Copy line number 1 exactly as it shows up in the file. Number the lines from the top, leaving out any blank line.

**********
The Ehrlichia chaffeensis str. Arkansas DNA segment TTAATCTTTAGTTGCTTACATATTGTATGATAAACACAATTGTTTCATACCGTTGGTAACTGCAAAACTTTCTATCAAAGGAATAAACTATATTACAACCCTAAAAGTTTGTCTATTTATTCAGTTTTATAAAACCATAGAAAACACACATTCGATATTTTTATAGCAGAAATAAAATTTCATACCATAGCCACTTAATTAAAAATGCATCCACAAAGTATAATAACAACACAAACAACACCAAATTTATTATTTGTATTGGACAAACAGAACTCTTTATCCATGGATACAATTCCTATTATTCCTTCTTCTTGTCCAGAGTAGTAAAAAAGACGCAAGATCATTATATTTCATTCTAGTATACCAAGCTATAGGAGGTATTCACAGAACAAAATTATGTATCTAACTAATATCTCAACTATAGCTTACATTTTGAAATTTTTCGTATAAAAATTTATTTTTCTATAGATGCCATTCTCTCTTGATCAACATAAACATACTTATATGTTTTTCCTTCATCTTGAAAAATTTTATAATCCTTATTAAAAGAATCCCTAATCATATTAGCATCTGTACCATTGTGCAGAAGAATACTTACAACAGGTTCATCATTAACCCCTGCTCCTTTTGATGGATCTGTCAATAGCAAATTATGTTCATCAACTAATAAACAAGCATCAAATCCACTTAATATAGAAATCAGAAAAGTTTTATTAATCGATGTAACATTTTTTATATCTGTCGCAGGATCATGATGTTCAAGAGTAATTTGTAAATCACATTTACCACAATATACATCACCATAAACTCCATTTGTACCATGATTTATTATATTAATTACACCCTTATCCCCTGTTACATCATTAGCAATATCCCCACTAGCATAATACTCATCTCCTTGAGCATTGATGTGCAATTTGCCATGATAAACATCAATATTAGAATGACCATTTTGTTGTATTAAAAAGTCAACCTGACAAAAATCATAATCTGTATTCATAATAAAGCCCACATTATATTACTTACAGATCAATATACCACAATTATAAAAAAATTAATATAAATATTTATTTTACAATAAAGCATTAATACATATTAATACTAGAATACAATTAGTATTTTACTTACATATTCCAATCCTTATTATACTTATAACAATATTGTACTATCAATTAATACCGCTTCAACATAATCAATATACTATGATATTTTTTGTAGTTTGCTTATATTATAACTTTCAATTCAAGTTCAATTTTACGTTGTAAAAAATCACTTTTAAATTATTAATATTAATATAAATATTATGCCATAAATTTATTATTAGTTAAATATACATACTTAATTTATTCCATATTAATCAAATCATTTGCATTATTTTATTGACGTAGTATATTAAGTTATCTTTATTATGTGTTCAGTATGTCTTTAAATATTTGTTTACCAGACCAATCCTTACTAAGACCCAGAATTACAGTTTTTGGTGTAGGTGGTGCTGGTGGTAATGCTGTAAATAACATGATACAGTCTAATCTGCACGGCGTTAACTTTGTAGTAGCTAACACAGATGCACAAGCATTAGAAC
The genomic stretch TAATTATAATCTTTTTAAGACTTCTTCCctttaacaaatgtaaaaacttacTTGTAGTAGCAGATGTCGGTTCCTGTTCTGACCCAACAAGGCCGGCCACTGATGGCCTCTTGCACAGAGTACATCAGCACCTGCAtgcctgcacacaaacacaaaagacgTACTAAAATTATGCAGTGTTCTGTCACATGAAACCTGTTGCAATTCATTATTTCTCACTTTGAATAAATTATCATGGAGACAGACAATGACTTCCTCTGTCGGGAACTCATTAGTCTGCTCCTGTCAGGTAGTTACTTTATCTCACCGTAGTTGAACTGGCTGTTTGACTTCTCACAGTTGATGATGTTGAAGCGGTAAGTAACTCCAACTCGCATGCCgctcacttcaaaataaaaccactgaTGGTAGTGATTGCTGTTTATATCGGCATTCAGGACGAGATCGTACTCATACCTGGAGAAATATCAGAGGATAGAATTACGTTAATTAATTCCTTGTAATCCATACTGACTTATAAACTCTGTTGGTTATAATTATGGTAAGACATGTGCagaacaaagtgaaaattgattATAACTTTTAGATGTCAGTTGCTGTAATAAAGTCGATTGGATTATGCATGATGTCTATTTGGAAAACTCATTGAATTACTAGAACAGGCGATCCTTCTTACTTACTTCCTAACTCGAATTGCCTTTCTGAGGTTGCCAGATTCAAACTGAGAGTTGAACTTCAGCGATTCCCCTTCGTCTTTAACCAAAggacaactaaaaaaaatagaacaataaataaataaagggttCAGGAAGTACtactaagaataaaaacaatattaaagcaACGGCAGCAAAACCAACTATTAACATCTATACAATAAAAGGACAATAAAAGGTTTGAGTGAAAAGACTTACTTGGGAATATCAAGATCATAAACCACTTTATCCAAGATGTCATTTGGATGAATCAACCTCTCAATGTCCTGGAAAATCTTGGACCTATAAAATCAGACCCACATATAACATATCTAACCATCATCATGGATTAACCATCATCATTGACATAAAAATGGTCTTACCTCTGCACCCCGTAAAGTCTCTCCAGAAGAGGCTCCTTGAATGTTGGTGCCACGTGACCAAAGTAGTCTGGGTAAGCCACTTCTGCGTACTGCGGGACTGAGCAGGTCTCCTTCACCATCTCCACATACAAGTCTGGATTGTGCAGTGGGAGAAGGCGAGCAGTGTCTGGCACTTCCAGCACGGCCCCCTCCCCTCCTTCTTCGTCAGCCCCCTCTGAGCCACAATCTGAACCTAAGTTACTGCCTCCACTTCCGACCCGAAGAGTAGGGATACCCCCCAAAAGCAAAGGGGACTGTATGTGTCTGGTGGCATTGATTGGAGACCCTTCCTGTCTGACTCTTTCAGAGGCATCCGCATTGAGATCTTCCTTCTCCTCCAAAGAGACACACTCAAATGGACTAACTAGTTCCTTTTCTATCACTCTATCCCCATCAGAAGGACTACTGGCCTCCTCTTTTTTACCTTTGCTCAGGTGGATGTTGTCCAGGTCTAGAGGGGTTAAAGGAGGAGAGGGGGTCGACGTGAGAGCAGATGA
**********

The Ehrlichia chaffeensis str. Arkansas DNA segment TTAATCTTTAGTTGCTTACATATTGTATGATAAACACAATTGTTTCATACCGTTGGTAACTGCAAAACTTTCTATCAAAGGAATAAACTATATTACAACCCTAAAAGTTTGTCTATTTATTCAGTTTTATAAAACCATAGAAAACACACATTCGATATTTTTATAGCAGAAATAAAATTTCATACCATAGCCACTTAATTAAAAATGCATCCACAAAGTATAATAACAACACAAACAACACCAAATTTATTATTTGTATTGGACAAACAGAACTCTTTATCCATGGATACAATTCCTATTATTCCTTCTTCTTGTCCAGAGTAGTAAAAAAGACGCAAGATCATTATATTTCATTCTAGTATACCAAGCTATAGGAGGTATTCACAGAACAAAATTATGTATCTAACTAATATCTCAACTATAGCTTACATTTTGAAATTTTTCGTATAAAAATTTATTTTTCTATAGATGCCATTCTCTCTTGATCAACATAAACATACTTATATGTTTTTCCTTCATCTTGAAAAATTTTATAATCCTTATTAAAAGAATCCCTAATCATATTAGCATCTGTACCATTGTGCAGAAGAATACTTACAACAGGTTCATCATTAACCCCTGCTCCTTTTGATGGATCTGTCAATAGCAAATTATGTTCATCAACTAATAAACAAGCATCAAATCCACTTAATATAGAAATCAGAAAAGTTTTATTAATCGATGTAACATTTTTTATATCTGTCGCAGGATCATGATGTTCAAGAGTAATTTGTAAATCACATTTACCACAATATACATCACCATAAACTCCATTTGTACCATGATTTATTATATTAATTACACCCTTATCCCCTGTTACATCATTAGCAATATCCCCACTAGCATAATACTCATCTCCTTGAGCATTGATGTGCAATTTGCCATGATAAACATCAATATTAGAATGACCATTTTGTTGTATTAAAAAGTCAACCTGACAAAAATCATAATCTGTATTCATAATAAAGCCCACATTATATTACTTACAGATCAATATACCACAATTATAAAAAAATTAATATAAATATTTATTTTACAATAAAGCATTAATACATATTAATACTAGAATACAATTAGTATTTTACTTACATATTCCAATCCTTATTATACTTATAACAATATTGTACTATCAATTAATACCGCTTCAACATAATCAATATACTATGATATTTTTTGTAGTTTGCTTATATTATAACTTTCAATTCAAGTTCAATTTTACGTTGTAAAAAATCACTTTTAAATTATTAATATTAATATAAATATTATGCCATAAATTTATTATTAGTTAAATATACATACTTAATTTATTCCATATTAATCAAATCATTTGCATTATTTTATTGACGTAGTATATTAAGTTATCTTTATTATGTGTTCAGTATGTCTTTAAATATTTGTTTACCAGACCAATCCTTACTAAGACCCAGAATTACAGTTTTTGGTGTAGGTGGTGCTGGTGGTAATGCTGTAAATAACATGATACAGTCTAATCTGCACGGCGTTAACTTTGTAGTAGCTAACACAGATGCACAAGCATTAGAAC